P: That is kind of what I wanted to talk about next. Implications. I mean, one of the things we have noticed in talking to different researchers and faculty here is that, and the whole reason this course is getting made is because this is a very under-represented part of what is taught to in professional development. Alumni cited communication as one of the most important things or skills that they needed going into the professional world. Students were talking about how they would like more teaching to it. I am really curious because of your TED Talk piece, going through that and having knowing what you presented before and then having gone through that, I wonder what kind of connections you made to, how communication, well, I guess, how did your communication change since then?
E: Well, it really reinforced a lot of stuff that I knew at a cognitive level but was able to make more part of everyday life. For example, as a professor with a large group at MIT, I spent a lot of my time writing papers, analyzing data, and planning experiments with people in the group. If you try to plan out an experiment, logical step by logical step, or trying to write a publication, here is where we began, we did this first, we did this second, these are all communication efforts, right? I think good communication is good thinking is good science in a way. In some ways, when you are trying to think through an experiment or think about data analysis or whatever, you are communicating to yourself in a way. If you are not communicating to yourself clearly, then you might be actually going down the wrong path. Are you doing the right things for the right reasons? So, I covered all sorts of different exercises and strategies to help people get good at communicating. You know, when we write publications in my group, sometimes people will have writers block, but everybody can talk about their work. So, I would say, just write the way you talk. Start talking. They would start talking, and bam. Sometimes I would just wish we could record everything they say and then just type it up later. Then, people would get a little uncomfortable sometimes. So, you try to get people to talk, and then they start making sense. I think different communication modalities are very tricky to juggle for some people. Some people are better at writing than talking. Most people are better at talking than writing, I think. In writing, of course, you have a great privilege. You get to craft your words and reflect on them before somebody else sees them. That is something that is really kind of a reason why it is a good place to practice. You know, another thing that I do a lot of now is to really try to help people with logical flow. I will start people just by writing in almost a formulaic model. If A, then B. Since B then C. Because C, then D and so forth. You know it is funny, although the model of writing is formulaic, the text that comes out sounds beautiful because it flows logically. People are like, “wow, of course. Duh. Of course I should do that. That is the best idea ever.” It can be very compelling to have sentences that flow one to the next like a force of inevitability so that you get to the conclusion at the end, and it is compelling, accurate, and interesting. So, I work a lot on trying to find almost algorithms to help people communicate. Although the algorithms sometimes seem formal, the outcomes are usually better than if one tries to just write or communicate in some random way, like pulling sentences out of a hat.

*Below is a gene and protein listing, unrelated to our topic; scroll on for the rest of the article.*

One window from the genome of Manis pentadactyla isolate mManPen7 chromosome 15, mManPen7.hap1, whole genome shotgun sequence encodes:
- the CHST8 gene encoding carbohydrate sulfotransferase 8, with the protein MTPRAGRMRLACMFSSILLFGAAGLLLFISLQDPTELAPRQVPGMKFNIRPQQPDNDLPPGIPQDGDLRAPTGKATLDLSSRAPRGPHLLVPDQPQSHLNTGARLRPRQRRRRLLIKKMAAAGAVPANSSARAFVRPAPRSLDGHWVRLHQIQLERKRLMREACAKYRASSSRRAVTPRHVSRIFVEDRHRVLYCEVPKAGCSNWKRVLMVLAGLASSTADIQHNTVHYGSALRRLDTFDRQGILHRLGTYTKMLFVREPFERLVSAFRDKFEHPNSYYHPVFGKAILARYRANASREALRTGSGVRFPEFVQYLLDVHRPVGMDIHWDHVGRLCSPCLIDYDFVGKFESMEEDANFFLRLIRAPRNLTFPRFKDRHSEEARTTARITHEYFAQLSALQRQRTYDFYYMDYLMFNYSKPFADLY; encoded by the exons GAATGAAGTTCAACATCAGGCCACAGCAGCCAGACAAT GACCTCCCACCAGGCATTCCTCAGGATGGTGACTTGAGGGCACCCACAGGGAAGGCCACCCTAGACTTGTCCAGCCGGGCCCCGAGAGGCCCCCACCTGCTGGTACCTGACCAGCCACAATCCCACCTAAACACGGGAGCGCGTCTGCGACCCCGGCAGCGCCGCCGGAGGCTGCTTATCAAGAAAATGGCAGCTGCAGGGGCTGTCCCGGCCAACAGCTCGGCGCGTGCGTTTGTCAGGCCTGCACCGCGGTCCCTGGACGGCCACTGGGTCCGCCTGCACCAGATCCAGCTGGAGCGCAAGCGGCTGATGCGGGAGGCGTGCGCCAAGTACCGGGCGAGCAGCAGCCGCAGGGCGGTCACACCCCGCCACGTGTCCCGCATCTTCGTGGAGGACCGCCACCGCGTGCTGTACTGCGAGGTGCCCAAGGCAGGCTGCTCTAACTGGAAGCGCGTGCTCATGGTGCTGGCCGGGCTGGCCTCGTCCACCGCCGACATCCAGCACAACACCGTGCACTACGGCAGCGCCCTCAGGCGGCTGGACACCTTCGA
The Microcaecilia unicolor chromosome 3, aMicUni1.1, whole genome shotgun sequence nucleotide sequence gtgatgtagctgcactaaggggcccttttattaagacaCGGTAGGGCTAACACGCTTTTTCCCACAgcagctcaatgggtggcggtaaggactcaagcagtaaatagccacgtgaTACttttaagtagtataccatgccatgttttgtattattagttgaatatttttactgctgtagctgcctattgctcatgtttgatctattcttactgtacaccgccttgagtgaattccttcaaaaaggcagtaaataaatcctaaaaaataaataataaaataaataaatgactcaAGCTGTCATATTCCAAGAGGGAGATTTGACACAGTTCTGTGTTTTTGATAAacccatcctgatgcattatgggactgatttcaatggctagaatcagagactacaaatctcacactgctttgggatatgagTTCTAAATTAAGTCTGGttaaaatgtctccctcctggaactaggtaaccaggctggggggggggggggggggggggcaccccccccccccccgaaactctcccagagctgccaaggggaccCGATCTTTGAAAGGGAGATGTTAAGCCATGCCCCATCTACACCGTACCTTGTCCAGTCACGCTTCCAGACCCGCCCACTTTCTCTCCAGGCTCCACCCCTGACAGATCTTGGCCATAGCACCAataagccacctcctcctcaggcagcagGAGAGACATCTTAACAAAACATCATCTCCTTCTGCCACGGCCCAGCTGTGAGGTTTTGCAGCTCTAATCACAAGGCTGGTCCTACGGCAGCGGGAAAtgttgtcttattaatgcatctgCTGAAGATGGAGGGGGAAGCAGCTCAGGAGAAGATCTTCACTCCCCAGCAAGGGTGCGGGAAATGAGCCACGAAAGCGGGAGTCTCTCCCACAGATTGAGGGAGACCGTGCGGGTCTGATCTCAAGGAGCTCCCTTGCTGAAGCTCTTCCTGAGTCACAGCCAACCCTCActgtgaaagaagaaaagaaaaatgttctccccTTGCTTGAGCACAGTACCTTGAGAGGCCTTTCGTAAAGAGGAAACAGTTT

P: You just triggered something. I am a trained educator; that is my background. It is common to understand learning styles, right? Or whatever that is, and there is always science coming out about that. I never really thought about communicating styles and how you can generate, like there are different ways that we kind of prefer to start thinking about communication and that that might lead to being able to better communicate in other styles. So, that is really interesting. I like that. That was cool to think about. The question I have after this in regards to the TED Talk, do you have any thoughts on how it might have expanded your broader understanding of communication in the STEM field? Like, maybe not your own but just, would this be a process that a lot of researchers could actually learn from? Or is it more like there are parts of it that you think would have been good to know in your own training prior to going through that?